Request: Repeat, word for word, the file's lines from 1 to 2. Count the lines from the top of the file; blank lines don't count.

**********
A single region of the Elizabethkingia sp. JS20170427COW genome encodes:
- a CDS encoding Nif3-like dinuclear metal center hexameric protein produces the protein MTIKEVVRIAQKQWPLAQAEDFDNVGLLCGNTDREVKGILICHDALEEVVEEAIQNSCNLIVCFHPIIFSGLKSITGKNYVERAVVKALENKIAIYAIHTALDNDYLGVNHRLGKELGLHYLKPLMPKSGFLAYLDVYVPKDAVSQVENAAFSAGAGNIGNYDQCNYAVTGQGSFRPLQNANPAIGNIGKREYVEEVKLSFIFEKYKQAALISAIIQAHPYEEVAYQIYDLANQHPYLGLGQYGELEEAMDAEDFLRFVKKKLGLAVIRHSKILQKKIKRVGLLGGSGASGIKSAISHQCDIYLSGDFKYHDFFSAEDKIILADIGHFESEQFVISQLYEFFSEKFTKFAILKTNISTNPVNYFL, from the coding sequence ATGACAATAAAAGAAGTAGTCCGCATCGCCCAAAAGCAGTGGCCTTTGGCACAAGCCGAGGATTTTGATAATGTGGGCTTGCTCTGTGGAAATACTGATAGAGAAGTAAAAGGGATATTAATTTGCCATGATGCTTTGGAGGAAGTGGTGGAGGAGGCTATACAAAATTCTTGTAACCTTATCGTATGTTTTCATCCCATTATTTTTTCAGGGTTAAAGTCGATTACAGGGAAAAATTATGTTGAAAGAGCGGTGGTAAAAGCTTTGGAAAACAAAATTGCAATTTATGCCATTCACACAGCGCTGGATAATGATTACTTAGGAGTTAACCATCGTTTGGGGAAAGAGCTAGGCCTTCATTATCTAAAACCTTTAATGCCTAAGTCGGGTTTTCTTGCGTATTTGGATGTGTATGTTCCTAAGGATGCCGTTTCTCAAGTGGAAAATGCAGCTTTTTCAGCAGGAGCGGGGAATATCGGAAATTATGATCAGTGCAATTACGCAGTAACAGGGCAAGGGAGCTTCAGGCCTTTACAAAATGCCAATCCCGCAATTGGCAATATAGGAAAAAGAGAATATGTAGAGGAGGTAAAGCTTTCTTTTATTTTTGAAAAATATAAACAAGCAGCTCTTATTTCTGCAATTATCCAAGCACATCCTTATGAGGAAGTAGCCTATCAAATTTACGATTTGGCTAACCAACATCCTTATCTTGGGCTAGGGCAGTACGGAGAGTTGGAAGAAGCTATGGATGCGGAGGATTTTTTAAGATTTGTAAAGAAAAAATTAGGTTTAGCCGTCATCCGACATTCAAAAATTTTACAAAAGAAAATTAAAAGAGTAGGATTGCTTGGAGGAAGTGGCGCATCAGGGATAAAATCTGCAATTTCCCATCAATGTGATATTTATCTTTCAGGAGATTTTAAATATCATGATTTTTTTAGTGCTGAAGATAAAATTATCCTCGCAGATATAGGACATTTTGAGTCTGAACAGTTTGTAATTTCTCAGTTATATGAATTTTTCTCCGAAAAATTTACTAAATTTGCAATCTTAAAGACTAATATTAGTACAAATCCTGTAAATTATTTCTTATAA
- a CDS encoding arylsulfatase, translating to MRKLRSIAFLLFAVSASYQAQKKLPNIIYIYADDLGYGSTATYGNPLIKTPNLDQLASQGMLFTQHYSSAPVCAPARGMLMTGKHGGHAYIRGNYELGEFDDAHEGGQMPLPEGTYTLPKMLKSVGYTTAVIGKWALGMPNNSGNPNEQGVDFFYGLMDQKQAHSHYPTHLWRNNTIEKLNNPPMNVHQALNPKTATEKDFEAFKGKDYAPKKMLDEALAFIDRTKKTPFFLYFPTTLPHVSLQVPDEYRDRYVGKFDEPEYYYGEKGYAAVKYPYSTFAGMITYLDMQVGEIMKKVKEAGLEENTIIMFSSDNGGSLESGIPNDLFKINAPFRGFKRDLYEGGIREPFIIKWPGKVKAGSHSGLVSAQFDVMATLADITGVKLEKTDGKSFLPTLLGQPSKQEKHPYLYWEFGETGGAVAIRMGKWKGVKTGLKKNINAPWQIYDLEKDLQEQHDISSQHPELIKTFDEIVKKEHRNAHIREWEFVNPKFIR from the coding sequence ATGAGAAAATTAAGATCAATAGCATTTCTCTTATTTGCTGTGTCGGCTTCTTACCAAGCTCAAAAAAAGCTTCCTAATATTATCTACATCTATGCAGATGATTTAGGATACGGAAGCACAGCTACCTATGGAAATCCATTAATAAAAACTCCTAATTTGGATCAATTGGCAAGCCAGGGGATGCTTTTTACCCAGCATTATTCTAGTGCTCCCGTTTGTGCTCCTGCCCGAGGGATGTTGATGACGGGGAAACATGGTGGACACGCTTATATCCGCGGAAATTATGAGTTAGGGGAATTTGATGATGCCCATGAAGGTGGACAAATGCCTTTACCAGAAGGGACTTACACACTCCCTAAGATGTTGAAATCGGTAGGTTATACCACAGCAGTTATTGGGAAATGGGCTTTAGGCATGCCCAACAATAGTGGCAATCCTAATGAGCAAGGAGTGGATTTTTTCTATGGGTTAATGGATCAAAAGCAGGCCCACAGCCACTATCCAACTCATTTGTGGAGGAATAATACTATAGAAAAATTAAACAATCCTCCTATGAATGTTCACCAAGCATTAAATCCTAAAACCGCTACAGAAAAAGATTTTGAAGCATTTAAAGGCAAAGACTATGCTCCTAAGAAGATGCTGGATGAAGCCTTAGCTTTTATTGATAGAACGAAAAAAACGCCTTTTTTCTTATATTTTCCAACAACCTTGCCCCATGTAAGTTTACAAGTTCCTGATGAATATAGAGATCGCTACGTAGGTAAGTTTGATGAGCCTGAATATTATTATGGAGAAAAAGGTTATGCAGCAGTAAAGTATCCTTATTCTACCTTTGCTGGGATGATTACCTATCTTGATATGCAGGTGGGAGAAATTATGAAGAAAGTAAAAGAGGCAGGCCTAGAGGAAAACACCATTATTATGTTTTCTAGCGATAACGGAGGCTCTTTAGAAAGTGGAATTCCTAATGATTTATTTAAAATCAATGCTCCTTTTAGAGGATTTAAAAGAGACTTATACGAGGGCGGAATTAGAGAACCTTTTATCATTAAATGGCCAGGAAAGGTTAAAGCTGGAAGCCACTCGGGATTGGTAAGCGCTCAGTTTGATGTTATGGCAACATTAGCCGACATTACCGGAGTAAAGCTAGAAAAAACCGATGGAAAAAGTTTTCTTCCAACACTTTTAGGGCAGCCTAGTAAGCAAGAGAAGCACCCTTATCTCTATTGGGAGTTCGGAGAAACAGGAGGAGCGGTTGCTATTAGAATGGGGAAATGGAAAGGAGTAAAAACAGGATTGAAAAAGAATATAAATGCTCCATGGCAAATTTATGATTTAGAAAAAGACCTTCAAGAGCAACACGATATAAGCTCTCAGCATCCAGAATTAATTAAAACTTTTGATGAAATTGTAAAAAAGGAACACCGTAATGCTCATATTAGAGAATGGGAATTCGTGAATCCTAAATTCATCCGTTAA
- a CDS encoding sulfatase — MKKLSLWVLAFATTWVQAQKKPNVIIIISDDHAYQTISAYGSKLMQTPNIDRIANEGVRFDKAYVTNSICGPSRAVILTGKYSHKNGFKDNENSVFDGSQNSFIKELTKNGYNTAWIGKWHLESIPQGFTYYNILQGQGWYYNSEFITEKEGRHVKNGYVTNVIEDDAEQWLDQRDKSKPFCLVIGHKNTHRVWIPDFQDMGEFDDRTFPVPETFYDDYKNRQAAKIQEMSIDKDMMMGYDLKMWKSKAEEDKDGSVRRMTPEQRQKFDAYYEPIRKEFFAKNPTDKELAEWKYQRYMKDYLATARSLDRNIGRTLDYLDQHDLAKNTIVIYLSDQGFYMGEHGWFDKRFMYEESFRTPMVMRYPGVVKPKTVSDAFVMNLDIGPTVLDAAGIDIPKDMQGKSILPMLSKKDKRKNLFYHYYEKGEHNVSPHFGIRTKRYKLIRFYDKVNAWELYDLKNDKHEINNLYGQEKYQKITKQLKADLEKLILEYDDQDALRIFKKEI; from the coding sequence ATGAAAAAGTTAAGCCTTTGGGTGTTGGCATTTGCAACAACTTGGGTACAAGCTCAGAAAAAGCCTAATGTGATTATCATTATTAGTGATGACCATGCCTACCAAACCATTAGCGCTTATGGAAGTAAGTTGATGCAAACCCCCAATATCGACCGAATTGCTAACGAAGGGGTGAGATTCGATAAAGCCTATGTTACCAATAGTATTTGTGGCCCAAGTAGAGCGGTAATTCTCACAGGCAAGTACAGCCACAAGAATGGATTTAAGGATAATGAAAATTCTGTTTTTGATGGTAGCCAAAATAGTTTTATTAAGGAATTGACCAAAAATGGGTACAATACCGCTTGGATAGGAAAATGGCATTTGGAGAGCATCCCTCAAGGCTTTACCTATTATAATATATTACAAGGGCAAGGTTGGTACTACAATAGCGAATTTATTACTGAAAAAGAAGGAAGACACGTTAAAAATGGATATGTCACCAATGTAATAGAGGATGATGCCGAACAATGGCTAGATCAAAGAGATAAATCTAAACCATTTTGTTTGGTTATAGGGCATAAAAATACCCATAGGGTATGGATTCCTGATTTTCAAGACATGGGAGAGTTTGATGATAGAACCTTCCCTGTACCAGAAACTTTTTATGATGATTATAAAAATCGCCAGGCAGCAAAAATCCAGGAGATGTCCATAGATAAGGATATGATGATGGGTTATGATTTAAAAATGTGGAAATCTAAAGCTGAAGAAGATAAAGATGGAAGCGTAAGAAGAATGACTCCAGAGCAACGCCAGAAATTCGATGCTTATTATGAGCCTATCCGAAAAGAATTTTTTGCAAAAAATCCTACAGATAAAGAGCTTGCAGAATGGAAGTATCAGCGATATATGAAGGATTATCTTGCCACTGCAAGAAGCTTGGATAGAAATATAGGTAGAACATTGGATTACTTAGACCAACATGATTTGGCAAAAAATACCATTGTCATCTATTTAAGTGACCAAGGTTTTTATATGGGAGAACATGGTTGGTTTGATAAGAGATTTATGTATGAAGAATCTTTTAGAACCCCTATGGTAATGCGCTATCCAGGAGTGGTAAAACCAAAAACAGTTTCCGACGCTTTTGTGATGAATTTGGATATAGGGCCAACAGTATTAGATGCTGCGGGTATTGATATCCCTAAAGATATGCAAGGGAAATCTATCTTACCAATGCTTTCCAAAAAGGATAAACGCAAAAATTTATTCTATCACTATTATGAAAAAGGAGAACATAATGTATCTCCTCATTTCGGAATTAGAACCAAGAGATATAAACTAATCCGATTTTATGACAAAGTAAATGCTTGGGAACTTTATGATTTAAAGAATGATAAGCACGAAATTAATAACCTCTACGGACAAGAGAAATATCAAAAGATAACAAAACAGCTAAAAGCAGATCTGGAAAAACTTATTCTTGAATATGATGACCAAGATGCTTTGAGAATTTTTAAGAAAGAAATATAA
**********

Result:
A single region of the Elizabethkingia sp. JS20170427COW genome encodes:
- a CDS encoding Nif3-like dinuclear metal center hexameric protein produces the protein MTIKEVVRIAQKQWPLAQAEDFDNVGLLCGNTDREVKGILICHDALEEVVEEAIQNSCNLIVCFHPIIFSGLKSITGKNYVERAVVKALENKIAIYAIHTALDNDYLGVNHRLGKELGLHYLKPLMPKSGFLAYLDVYVPKDAVSQVENAAFSAGAGNIGNYDQCNYAVTGQGSFRPLQNANPAIGNIGKREYVEEVKLSFIFEKYKQAALISAIIQAHPYEEVAYQIYDLANQHPYLGLGQYGELEEAMDAEDFLRFVKKKLGLAVIRHSKILQKKIKRVGLLGGSGASGIKSAISHQCDIYLSGDFKYHDFFSAEDKIILADIGHFESEQFVISQLYEFFSEKFTKFAILKTNISTNPVNYFL, from the coding sequence ATGACAATAAAAGAAGTAGTCCGCATCGCCCAAAAGCAGTGGCCTTTGGCACAAGCCGAGGATTTTGATAATGTGGGCTTGCTCTGTGGAAATACTGATAGAGAAGTAAAAGGGATATTAATTTGCCATGATGCTTTGGAGGAAGTGGTGGAGGAGGCTATACAAAATTCTTGTAACCTTATCGTATGTTTTCATCCCATTATTTTTTCAGGGTTAAAGTCGATTACAGGGAAAAATTATGTTGAAAGAGCGGTGGTAAAAGCTTTGGAAAACAAAATTGCAATTTATGCCATTCACACAGCGCTGGATAATGATTACTTAGGAGTTAACCATCGTTTGGGGAAAGAGCTAGGCCTTCATTATCTAAAACCTTTAATGCCTAAGTCGGGTTTTCTTGCGTATTTGGATGTGTATGTTCCTAAGGATGCCGTTTCTCAAGTGGAAAATGCAGCTTTTTCAGCAGGAGCGGGGAATATCGGAAATTATGATCAGTGCAATTACGCAGTAACAGGGCAAGGGAGCTTCAGGCCTTTACAAAATGCCAATCCCGCAATTGGCAATATAGGAAAAAGAGAATATGTAGAGGAGGTAAAGCTTTCTTTTATTTTTGAAAAATATAAACAAGCAGCTCTTATTTCTGCAATTATCCAAGCACATCCTTATGAGGAAGTAGCCTATCAAATTTACGATTTGGCTAACCAACATCCTTATCTTGGGCTAGGGCAGTACGGAGAGTTGGAAGAAGCTATGGATGCGGAGGATTTTTTAAGATTTGTAAAGAAAAAATTAGGTTTAGCCGTCATCCGACATTCAAAAATTTTACAAAAGAAAATTAAAAGAGTAGGATTGCTTGGAGGAAGTGGCGCATCAGGGATAAAATCTGCAATTTCCCATCAATGTGATATTTATCTTTCAGGAGATTTTAAATATCATGATTTTTTTAGTGCTGAAGATAAAATTATCCTCGCAGATATAGGACATTTTGAGTCTGAACAGTTTGTAATTTCTCAGTTATATGAATTTTTCTCCGAAAAATTTACTAAATTTGCAATCTTAAAGACTAATATTAGTACAAATCCTGTAAATTATTTCTTATAA